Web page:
Date: 1704

1 a : the rubbing of one body against another b : the force that resists relative motion between two bodies in contact



You can split definition B into two categories. Stiction is one category (also called static friction) and Dynamic friction is the other.



DJS is offline   Reply With Quote
Old 09-25-2002, 09:03 AM   #96
Larrysupersport
Founding Member
 
Larrysupersport's Avatar
 
Join Date: Jun 2007
Posts: 24
Default Re: 2003 Suzuki Reader Feedback

NOOOOO! Where is the new TLR. Well that will about do it for my hopes and dreams



Larrysupersport is offline   Reply With Quote
Old 09-25-2002, 09:49 AM   #97
DJS
Founding Member
 
Join Date: Nov 2001
Posts: 67
Default New? Rumor was it was dying in 2003

http://www.suzukicycles.com/sr_03/su...fs_tl1000r.htm



At least it is still around for another year.



David

DJS is offline   Reply With Quote
Old 09-25-2002, 10:30 AM   #98
crg
Founding Member
 
crg's Avatar
 
Join Date: Nov 2001
Posts: 64
Default Form vs. Function

A lot of comments to this article debate the importance of good styling vs. performance. I would like to think that I am in the function half of the boat, but I know appearance has a big affect on me.



Since I travel extensively for work, the closest I get to my bike tends to be the pictures on my laptop. I have found that, for me, a bike's imagery needs to evoke the same sentiments a crisp morning ride on an empty stretch of twisties, with the sunlight coming through the trees just so.



It is a delicate balance, no doubt, and one that isn't often met. Of course, this is made more difficult by the subjective nature of beauty.
crg is offline   Reply With Quote
Old 09-25-2002, 10:51 AM   #99
KPaulCook
Banned
 
Join Date: Nov 2001
Posts: 2,752
Default Re: Form vs. Function Given the choice .....Pretty wins

As an engineer I think I probably fall into the form function for most things except bikes. Bikes are my passion so I lean heavily toward the form side. Your absolutely right is rare when the right balance is found. A good case in point is the the new Ducati which probably offers more function i.e. utility to the average rider than its predecessor but it lacks the beautiful form of the original.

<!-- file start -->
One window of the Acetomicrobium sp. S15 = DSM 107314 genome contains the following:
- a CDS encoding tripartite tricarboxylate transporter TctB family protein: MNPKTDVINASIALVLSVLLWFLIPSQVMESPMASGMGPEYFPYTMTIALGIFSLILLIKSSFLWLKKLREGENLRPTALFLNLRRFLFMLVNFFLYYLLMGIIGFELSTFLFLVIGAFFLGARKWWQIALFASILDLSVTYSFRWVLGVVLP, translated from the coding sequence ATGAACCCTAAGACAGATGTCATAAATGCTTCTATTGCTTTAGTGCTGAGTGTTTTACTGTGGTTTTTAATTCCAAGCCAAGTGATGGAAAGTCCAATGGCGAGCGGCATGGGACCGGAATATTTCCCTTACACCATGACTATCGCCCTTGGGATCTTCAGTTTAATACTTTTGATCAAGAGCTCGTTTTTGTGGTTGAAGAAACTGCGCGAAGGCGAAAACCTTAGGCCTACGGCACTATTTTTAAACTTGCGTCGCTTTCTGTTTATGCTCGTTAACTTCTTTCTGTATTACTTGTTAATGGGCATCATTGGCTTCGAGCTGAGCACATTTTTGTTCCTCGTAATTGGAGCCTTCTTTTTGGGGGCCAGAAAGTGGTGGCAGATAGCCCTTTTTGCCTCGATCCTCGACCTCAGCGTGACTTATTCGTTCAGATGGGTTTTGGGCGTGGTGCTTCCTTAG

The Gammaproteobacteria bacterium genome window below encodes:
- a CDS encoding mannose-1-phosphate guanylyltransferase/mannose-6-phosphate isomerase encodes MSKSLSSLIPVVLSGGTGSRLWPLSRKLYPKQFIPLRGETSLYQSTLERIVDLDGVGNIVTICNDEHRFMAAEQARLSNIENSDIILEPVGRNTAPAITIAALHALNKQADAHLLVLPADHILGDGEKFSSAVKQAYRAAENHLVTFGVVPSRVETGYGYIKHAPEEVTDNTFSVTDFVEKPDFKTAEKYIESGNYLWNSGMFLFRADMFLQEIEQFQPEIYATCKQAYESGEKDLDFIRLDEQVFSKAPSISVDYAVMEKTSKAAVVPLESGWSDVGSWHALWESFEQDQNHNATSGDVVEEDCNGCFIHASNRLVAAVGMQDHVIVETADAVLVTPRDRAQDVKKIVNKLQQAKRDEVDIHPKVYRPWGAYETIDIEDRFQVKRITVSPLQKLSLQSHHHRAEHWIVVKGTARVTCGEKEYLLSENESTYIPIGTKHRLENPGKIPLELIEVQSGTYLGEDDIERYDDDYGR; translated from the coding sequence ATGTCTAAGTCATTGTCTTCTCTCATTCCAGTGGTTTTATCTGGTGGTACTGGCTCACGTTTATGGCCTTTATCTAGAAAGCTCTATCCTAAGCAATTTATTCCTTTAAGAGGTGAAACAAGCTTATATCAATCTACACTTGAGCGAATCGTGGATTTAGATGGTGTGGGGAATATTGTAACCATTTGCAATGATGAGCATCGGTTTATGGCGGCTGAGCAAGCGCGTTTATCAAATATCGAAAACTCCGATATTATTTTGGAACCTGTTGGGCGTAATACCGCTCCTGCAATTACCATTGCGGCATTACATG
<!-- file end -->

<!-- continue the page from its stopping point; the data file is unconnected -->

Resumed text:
[*] Given two bikes that are close in performance: Even if the pretty bike is 20% down on performance compared to the "ugly bike the pretty bike will sell better.
KPaulCook is offline   Reply With Quote
Old 09-25-2002, 11:34 AM   #100
rsheidler
Founding Member
 
Join Date: Jun 2007
Posts: 1,459
Default Re: I agree...Looks come second

You make a very good point ....



To me, how someone reacts to a motorcycle is a lot like the way one reacts to another person -- particularly a prospective (at least theoretically) romantic partner. As a male heterosexual, I will use a woman as my example, but you, of course, can can substitute the gender/species or ?? that you are particularly attracted to



Face it, most of us guys are shallow enough that the first thing that attracts us to someone is physical appearance. If we are not at least somewhat attracted, we probably will never pay enough attention to even notice her other attractive attributes. I suspect that a good percentage of fashion model/movie star/ centerfold type women may not be worth a damn in the sack (at least I tell myself that so as not to feel to sorry for myself for not being able to attract them to me). Conversely, the plain or maybe even ugly woman that you didn't look twice at could be the best sex partner in modern history.



Then to carry the analagy further, there are women who would make great lovers, mistresses or whatever, but with whom you would not want to spend that much of your non-amorous time with.



Picking a bike simply because it is beautiful is like having a trophy wife/mistress -- if you can swing it more power to you. Similarly, picking a bike that performs great in only one environment (eg race track) is also fine, just like having a relationship with a great lover with whom you have nothing else in common. Some of us don't want/need a wide-spectrum bike, either because we don't care about certain uses or because we can afford a garage full of bikes -- kinda like having a good wife, a trophy wife to impress your friends, and a wild, passionate lover as well. And some few of us are lucky enough to find a bike/lover that is good, and possibly great, at all these areas -- then you have a real keeper!
rsheidler is offline   Reply With Quote
Reply


Thread Tools

Posting Rules
You may not post new threads
You may not post replies
You may not post attachments
You may not edit your posts

vB code is On
Smilies are On
[IMG] code is On
HTML code is Off
Trackbacks are Off
Pingbacks are Off
Refbacks are Off